September, 2019





Scale Windom Peak

The PS Audio DirectStream and DirectStream Junior DACs are unique. They are the world’s only DACs upgraded—rebuilt and improved—for free, via software. Every few months we’re giving owners a new DAC.

While traditional DACs rely on fixed architecture integrated circuits, and cannot be upgraded via software, the DirectStream series fundamentally change the way we think of Digital to Analog Converters. DirectStreams are built around field-programmable architecture and, while they’re certainly not the only FPGA based DACs, they are the only ones with new and improved sonic performance offered free to their owners.

DirectStream’s last upgrade, Snowmass, was a major step forward in sonic performance. And within a few days, we will climb to even higher peak performance with the introduction of Windom. Windom is perhaps the single biggest upgrade to DirectStreams yet.

One of my favorite audition tracks is by the late Leonard Cohen from his Ten New Songs album, with harmonies (and songwriting credits) by singer Sharon Robinson. The track, Alexandra Leaving, is based on a poem by Constantine P. Cavafy, The God Abandons Antony. This is a track I have listened to hundreds of times. To say I know it well is an understatement.

Listening on Snowmass it sounds great. Both Cohen and Robinson are in synch and harmonizing as a pair. Switch to Windom and suddenly it’s as if the track had been remastered on better equipment. Now it is clear Robinson is either on a separate microphone or separately enhanced with reverb of her own (or maybe even done at a different time). Clear and distinct are the two singers where before, and on every other DAC and system I have auditioned, it sounds great but it’s not right.

Windom gets it right. And tonal balance? Holy Maloney. Rich, full, and right. Wowsers.

If you’re a DirectStream owner, hold on to your hat. Your DAC just took a huge leap past every other DAC in the market.

And for free.

And for those who aren’t DirectStream owners, well…just a little jab. It’s great to get a new DAC every few months or so.

Windom launches Wednesday, October 2nd. Audiophile Day.



Audiophile Day

We’ve got national holidays for mom and dad, moles, beer, football, comic books, opening day, and…wait for it.

Audiophile Day! It’s about damned time.

We need a day, right? Ted Smith’s lovely wife Sharyl has officially registered October 2nd as Audiophile Day and we are delighted. It’s a day to celebrate what we all love, what the Hi-Fi Family enjoys, music reproduced perfectly in the home.

And to help celebrate this special day, we’re launching Windom, the free DirectStream upgrade. There will be a fun video of me and Ted high atop a mountain discussing Windom, DACs, and audio, and we get a glimpse of the much-feared Digital Yeti.

If you are a DirectStream or DirectStream Junior owner, get ready. Windom’s coming on Audiophile Day and it is by far the biggest and best upgrade yet. These two DACs take a giant leap forward on this day, just as it should be.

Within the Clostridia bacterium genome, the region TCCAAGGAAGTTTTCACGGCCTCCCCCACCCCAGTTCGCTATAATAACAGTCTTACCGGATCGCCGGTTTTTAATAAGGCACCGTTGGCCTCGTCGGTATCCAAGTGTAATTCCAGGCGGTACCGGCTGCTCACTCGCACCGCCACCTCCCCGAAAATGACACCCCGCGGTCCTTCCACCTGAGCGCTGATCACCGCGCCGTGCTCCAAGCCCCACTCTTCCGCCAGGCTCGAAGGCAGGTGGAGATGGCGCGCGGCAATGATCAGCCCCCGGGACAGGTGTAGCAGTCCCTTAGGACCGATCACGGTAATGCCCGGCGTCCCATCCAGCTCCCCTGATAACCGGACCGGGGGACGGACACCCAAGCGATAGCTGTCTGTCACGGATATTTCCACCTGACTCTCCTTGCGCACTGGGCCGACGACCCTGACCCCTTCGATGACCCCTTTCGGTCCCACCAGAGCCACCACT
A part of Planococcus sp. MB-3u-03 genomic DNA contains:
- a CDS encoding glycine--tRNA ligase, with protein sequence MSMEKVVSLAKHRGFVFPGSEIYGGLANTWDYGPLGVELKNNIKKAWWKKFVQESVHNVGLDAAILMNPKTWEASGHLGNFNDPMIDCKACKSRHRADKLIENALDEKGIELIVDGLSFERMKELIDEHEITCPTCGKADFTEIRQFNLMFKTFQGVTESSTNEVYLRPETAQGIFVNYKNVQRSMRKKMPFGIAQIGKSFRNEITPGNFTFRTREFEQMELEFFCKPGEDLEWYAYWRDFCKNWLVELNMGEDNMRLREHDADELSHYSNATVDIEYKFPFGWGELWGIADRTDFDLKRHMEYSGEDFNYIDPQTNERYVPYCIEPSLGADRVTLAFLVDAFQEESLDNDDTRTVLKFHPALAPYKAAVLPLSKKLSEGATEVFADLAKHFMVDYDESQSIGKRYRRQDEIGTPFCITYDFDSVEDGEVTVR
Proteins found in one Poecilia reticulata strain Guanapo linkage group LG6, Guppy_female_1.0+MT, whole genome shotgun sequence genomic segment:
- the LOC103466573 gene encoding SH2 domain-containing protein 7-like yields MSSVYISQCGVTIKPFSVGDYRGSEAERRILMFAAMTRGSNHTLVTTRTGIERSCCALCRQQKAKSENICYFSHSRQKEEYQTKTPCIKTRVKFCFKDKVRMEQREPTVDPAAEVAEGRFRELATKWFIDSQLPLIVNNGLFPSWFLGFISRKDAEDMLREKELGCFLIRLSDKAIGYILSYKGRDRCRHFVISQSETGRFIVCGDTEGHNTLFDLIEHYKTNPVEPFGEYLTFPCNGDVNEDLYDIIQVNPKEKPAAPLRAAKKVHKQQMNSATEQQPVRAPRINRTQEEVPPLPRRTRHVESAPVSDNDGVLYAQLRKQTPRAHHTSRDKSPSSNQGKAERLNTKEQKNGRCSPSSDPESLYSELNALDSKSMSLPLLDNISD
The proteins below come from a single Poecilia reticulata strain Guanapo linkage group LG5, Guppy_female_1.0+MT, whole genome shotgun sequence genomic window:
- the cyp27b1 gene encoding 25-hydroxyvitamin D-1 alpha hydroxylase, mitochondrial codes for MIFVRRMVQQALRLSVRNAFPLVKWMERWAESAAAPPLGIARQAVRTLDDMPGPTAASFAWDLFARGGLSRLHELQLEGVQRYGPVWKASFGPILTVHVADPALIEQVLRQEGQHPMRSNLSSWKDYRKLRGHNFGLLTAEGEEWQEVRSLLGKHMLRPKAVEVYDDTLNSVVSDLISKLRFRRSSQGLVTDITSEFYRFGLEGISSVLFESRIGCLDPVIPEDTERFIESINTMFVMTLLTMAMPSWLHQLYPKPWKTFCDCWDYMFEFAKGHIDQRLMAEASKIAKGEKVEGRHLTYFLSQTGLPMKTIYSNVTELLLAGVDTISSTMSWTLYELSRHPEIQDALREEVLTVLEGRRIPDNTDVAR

It’s free from your Hi-Fi Family.

Enjoy!



Copper Magazine

“In 1968, there were 3 custom instruments made by Guild for the Grateful Dead. This is an arch-top, built for Phil Lesh. The neck is a 3-piece running straight through the body, not touching the top or back until the butt of the instrument, where the bridge is sunk into it. I used to think this was Bear’s idea (hence it appearing in the Guild Guitars book as a fact) but Mark Dronge tells me it was his idea, discussed in a limo ride from NYC to NJ w/Phil, Jerry Garcia, and Bob Weir.

Phil eventually discovered that he couldn’t use the bass, for some reason — maybe he didn’t relate to fretless -– I don’t really know. It sat at Alembic on Brady St. til ’73 being used as a test bed for different electronic ideas. According to Ron Wickersham in Blair Jackson’s book Grateful Dead Gear, this was the first active bass.

I was in love/lust, my jaw hanging. I asked about it to anyone there. A nice guy named Sparky Razine tells me it belonged to his boss and he believed it was for sale. I asked, “Who’s your boss?” He said, “Phil Lesh.” And I was thinking “Oh, @#%$. Well, that’s that.”

Read the story of the Phil Lesh Guitar.

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Best in show

The Rocky Mountain Audio Fest, RMAF, was a real hoot and we loved the new venue. Our room was a joy and there was standing room only for most days.

One of the many highlights of the show was when TAS Editor Robert Harley came in for a listen and stayed for quite some time enjoying our system and the new AN3 loudspeakers.

In his show report, he wrote: “PS Audio’s new work-in-progress speaker was a knockout, with tremendous transient fidelity, ability to disappear, well-defined bass (the woofer section is powered), and terrific extension at both frequency extremes. All the drivers are blank-sheet designs, with planar-magnetic midrange and tweeter drivers.

It appears that it might be a giant-killer, with a projected price of about $17,000.

The new PS Audio speaker rivaled speakers approaching six figures.”

We were honored.

Read the article



Earth changed forever

“Earth will be changed forever when Amazon introduces high-quality streaming to the masses,” musician Neil Young said in a statement. “This will be the biggest thing to happen in music since the introduction of digital audio 40 years ago.”

Neil’s excitable, to be sure, but in case you hadn’t heard, Amazon is launching a new high-resolution audio streaming service to join the ranks of Tidal and Qobuz.

Audio manufacturers, like PS Audio, are digging deep to see what’s involved in connecting our equipment to this paid service. Stay tuned, it just might get interesting.

Read about Amazon